Andrew Chen, a Seattle native (more or less) who pulled up stakes for the Bay Area a few years ago, has a thought-provoking post up today on why he chose to move. His thesis is that Seattle is culturally focused on retail + SEO (e.g, Amazon, Expedia), while the Bay Area is more oriented to social + viral ideas (e.g., Facebook, Twitter). In his view, the latter category is the “world changing” one, and he wanted to be in the center of that action.
It’s hard to argue his basic point: that Silicon Valley has been (and continues to be) a richer source of web innovation than Seattle. But I wonder whether – in the long run – his view of (for example) Twitter as more “world changing” than Amazon will hold up.
More importantly, I think his argument points toward a more powerful – and changeable – aspect of the Seattle startup culture. Investment capital is a major input in the startup equation – many of the most successful angel and VC investors in Seattle made their biggest money on Amazon and Starbucks, and investors tend to look for patterns of success that are repeatable. It’s not surprising to see local money flowing toward the same kind of deals that delivered wins in the past.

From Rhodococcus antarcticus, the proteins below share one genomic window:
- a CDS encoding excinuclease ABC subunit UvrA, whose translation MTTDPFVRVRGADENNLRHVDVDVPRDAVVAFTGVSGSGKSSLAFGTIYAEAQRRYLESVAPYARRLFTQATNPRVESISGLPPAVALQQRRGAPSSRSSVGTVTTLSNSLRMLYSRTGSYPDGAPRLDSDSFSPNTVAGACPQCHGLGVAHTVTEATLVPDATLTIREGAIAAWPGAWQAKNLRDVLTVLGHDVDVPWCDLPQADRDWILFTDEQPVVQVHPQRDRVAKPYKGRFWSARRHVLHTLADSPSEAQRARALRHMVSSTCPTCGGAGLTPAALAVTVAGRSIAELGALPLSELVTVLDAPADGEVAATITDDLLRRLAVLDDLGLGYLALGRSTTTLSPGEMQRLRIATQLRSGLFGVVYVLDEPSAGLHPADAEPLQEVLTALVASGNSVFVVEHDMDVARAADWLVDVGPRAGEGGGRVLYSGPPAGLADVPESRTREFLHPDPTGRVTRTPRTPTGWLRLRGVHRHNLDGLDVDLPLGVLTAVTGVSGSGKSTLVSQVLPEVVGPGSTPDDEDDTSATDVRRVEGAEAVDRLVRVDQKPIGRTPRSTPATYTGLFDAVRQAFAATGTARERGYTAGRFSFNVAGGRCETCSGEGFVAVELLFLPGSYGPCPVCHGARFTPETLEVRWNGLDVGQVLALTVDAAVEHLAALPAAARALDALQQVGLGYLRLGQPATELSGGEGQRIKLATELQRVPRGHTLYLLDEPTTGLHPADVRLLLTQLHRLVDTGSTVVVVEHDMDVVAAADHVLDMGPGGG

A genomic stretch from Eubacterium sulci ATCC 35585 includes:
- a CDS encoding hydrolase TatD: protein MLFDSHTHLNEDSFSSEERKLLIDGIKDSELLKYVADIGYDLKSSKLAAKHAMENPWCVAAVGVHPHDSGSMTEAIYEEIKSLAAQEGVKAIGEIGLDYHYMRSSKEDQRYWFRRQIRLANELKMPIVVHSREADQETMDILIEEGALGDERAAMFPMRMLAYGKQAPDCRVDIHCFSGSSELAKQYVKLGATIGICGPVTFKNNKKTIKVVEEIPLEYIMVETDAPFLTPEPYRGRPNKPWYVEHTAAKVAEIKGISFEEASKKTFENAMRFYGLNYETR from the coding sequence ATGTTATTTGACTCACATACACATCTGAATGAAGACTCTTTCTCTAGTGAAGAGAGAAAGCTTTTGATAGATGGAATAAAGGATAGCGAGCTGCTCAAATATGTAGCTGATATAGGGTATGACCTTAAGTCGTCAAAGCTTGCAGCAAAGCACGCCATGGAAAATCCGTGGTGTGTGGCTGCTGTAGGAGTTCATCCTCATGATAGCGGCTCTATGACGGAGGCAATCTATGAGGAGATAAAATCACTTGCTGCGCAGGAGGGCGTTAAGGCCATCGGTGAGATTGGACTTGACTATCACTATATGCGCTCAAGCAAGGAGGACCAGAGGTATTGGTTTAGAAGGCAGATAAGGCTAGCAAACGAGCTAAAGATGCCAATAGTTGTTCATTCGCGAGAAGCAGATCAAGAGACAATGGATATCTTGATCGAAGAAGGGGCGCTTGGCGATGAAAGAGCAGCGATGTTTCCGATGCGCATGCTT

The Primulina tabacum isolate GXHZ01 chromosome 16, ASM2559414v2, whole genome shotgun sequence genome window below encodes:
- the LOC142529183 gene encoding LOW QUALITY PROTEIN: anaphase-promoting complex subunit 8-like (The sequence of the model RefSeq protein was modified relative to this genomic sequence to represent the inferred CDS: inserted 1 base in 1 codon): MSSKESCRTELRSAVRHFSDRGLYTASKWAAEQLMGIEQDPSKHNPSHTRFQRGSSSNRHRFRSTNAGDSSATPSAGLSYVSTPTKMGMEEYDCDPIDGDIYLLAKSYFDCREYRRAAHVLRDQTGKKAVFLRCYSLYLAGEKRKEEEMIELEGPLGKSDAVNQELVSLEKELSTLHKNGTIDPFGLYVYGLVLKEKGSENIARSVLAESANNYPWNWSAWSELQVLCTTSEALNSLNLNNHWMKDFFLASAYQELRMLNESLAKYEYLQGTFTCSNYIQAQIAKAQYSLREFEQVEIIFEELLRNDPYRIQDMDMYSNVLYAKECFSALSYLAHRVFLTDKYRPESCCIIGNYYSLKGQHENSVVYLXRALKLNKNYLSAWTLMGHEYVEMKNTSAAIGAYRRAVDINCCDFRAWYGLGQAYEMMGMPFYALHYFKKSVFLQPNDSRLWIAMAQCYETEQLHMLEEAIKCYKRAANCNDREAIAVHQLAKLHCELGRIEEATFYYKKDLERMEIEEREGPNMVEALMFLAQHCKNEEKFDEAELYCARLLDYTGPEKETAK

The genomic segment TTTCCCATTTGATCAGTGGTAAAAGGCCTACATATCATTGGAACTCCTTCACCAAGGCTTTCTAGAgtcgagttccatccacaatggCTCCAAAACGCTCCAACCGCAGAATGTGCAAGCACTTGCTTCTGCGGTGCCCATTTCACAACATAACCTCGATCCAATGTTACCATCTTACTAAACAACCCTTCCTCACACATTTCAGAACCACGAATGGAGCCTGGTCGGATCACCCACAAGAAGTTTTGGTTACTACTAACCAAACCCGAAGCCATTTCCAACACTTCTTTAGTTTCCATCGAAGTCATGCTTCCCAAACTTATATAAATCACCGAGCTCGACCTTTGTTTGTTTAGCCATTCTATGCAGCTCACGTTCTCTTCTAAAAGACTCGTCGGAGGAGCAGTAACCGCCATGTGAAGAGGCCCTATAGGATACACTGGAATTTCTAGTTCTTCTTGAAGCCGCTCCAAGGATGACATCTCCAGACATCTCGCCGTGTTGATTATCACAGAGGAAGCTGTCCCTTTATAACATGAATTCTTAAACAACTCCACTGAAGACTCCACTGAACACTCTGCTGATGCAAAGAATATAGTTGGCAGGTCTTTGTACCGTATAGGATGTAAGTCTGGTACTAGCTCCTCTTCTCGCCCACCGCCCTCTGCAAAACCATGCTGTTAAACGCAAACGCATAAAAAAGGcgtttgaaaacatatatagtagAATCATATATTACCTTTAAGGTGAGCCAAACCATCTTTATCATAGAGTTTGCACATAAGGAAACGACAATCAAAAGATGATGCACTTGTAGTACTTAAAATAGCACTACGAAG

Here’s a hypothesis that builds on Andrew’s assertion but takes it in a slightly different direction. If we want Seattle to be the kind of town that fosters a broader variety of software innovation, what kind of investment culture do we need to create? How can we attract entrepreneurs and investors to the Seattle startup community that are willing to pursue + finance different types of risk, based on different patterns of startup success.
We’ve been working on some projects at Founders’ Co-op that we think will move the needle on this question, in close collaboration with other folks in Seattle and elsewhere. Stay tuned…